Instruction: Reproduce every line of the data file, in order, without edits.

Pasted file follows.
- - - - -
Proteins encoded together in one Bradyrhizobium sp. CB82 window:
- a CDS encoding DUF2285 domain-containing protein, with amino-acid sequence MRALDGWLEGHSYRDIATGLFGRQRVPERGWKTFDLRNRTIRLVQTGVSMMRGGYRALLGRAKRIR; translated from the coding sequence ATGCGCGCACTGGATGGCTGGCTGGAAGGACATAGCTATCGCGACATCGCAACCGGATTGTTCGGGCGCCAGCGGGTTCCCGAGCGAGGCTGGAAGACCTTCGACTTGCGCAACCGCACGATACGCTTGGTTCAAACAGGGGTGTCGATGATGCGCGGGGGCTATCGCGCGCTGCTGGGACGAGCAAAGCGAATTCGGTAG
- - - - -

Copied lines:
Proteins encoded together in one Bradyrhizobium sp. CB82 window:
- a CDS encoding DUF2285 domain-containing protein, with amino-acid sequence MRALDGWLEGHSYRDIATGLFGRQRVPERGWKTFDLRNRTIRLVQTGVSMMRGGYRALLGRAKRIR; translated from the coding sequence ATGCGCGCACTGGATGGCTGGCTGGAAGGACATAGCTATCGCGACATCGCAACCGGATTGTTCGGGCGCCAGCGGGTTCCCGAGCGAGGCTGGAAGACCTTCGACTTGCGCAACCGCACGATACGCTTGGTTCAAACAGGGGTGTCGATGATGCGCGGGGGCTATCGCGCGCTGCTGGGACGAGCAAAGCGAATTCGGTAG